This is not the same world Leviticus was written in, and to apply a lot of Levitical laws to it is irrational.  This isn’t relativism; this is evolution.  Our situation changes, our life changes, our world changes; in no way should our religion stay stagnant in spite of the changing world.  We have basic, timeless tenets of our faith, we have theological standings that are evolved over time but not dependent on our context, and then we have practices that have to be dependent on our context because practices developed for a different and specific context don’t work.  It’s almost like trying to toss a carburetor on a Prius engine; yes, the carburetor was perfect fine for the engines it was designed for, but modern engines are designed for a different fuel delivery system and it is impossible (more or less) to go backwards and use something that far from the past.  It just doesn’t work.

If you read Leviticus 15:28-31 (and other references to ritual cleanliness that I am not going to list because Google can do a better job than I can), you can kind of see where I’m pulling these ideas of blood and health from.  Think about what blood (and semen if you read 15:32-33) mean to these people.  The blood is life, semen is life-creating.  To lose either one of these without reason (i.e. injury or “stimulation”) is a possible sign of dying.  It is only a logical step that touching the person who is losing this life-giving substance could cause you to also start dying, and then touching the actual blood is asking to start dying.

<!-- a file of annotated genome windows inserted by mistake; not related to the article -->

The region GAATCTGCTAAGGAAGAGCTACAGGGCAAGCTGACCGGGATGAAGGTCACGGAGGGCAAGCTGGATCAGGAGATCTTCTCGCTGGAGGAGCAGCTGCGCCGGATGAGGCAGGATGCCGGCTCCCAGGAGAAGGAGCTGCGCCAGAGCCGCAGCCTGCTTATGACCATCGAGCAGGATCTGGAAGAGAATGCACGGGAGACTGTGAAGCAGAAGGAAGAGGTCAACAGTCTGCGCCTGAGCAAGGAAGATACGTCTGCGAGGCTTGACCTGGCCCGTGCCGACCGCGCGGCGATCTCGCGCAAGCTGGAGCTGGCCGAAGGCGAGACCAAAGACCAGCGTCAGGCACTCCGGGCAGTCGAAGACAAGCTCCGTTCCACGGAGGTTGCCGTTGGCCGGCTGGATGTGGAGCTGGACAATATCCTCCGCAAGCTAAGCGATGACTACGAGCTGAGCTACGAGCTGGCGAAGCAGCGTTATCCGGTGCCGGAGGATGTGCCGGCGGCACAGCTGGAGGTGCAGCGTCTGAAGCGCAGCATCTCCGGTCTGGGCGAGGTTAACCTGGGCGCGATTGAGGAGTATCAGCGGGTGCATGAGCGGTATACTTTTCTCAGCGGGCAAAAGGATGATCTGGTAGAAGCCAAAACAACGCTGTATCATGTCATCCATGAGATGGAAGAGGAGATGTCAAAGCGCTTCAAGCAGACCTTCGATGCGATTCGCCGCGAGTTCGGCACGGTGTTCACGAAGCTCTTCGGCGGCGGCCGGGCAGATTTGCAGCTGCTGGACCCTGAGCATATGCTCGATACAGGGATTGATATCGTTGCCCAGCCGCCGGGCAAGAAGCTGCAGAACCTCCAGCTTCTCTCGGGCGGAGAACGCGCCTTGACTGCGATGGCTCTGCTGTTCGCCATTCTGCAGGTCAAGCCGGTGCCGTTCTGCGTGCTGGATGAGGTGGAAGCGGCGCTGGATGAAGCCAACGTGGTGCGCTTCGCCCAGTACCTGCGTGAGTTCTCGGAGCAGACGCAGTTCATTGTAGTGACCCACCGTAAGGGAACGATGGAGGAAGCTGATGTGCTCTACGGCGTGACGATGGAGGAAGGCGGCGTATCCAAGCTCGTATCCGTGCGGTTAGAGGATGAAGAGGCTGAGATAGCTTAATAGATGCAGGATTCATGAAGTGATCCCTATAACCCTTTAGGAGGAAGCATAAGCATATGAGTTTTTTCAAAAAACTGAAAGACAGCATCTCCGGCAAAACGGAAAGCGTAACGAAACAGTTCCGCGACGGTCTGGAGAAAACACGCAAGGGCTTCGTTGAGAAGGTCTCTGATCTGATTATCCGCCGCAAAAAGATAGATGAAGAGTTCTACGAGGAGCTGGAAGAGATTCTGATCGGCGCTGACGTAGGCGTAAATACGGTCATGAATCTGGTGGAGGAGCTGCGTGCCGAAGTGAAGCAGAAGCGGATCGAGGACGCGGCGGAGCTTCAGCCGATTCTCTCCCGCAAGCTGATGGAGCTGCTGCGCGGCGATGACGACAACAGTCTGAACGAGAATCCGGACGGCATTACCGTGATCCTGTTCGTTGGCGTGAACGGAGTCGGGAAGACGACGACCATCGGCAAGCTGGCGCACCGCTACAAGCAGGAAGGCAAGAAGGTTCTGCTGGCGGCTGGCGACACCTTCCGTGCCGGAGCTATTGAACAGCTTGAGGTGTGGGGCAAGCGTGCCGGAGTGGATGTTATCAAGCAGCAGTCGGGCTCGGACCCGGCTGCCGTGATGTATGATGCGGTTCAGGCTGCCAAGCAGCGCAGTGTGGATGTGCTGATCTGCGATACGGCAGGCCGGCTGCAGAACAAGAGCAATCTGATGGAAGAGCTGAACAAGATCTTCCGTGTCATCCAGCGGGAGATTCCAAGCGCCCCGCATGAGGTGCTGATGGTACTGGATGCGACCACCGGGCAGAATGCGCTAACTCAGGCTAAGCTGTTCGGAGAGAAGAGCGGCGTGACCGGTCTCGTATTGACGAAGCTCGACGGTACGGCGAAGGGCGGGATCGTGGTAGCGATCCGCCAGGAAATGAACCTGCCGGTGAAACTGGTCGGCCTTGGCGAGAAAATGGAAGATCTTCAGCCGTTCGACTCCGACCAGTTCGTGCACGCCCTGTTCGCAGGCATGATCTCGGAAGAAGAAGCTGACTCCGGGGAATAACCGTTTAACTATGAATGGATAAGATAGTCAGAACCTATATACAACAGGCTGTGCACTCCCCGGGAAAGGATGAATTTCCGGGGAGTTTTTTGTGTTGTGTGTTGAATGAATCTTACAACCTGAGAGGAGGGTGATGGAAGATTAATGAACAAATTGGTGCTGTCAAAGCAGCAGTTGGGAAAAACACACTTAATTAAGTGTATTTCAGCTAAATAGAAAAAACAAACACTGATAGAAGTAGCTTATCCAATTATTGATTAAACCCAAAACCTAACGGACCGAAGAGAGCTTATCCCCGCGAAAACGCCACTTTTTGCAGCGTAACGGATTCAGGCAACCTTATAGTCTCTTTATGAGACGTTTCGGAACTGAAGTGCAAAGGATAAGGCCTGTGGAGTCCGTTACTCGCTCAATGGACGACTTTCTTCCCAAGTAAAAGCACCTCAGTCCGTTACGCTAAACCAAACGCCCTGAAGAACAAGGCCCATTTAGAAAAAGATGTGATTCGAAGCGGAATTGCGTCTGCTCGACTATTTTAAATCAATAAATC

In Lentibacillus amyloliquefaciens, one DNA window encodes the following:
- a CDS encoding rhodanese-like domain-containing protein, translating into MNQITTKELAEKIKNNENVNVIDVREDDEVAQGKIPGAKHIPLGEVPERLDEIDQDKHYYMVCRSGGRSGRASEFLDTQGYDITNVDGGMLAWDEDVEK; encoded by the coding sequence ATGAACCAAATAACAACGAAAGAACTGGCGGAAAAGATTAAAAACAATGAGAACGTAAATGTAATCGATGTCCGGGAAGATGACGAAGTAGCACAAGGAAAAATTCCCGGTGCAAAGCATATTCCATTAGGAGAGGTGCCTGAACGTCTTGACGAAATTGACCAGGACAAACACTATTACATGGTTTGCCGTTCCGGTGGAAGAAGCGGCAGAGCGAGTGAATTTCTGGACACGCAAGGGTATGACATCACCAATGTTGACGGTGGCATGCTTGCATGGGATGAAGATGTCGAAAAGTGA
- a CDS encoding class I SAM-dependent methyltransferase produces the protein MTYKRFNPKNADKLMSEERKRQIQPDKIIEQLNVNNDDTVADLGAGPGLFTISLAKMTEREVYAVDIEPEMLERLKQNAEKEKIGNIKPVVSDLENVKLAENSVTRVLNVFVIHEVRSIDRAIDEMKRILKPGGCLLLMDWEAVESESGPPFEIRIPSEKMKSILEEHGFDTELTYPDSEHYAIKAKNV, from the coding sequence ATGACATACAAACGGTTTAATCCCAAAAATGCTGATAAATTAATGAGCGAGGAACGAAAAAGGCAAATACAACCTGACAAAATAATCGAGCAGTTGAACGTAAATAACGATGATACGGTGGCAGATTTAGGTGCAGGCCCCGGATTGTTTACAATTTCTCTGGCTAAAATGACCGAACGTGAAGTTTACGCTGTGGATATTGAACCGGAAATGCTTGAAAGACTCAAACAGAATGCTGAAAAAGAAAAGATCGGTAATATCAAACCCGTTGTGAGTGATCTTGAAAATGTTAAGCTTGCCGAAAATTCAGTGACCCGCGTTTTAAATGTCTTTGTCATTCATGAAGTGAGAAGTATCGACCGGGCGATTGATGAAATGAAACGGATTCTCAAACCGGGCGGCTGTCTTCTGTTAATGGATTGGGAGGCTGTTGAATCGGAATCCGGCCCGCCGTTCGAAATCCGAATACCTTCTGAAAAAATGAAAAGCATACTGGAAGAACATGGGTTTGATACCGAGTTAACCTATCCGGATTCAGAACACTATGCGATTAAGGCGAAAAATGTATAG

Is it rational when applied to menstruation of a healthy person in 2014?  No, we know that it isn’t the same thing as losing blood because something is wrong.  At the same time, when applied to blood in general, especially when you don’t know if they have a blood-born illness, they aren’t completely wrong.  Paramedics and doctors wear rubber gloves for their own protection as much as the protection of those who are being treated.  Anyone who works with blood wears gloves.  It risks transferring infection if you don’t.

Also think about how they restored cleanliness.  Anyone who was made unclean by touching the woman or her furniture was made to bathe want wait until the next day to reenter the temple.  Want to make sure that the uncleanliness, as a practical matter, isn’t transferred to the entire community.  It sounds horrible – and given what we know how, it is if applied today – but it’s not a whole lot different than telling people who are sick to stay away from a hospital, and telling people who visit a hospital to use hand sanitizer before, during, and after their visit.  Our knowledge of how things work is far advanced, and we can cast a much smaller and more effective net to stop the transmission of illness than the ancient Israelites did, but their concepts are really just primitive versions of what we do today.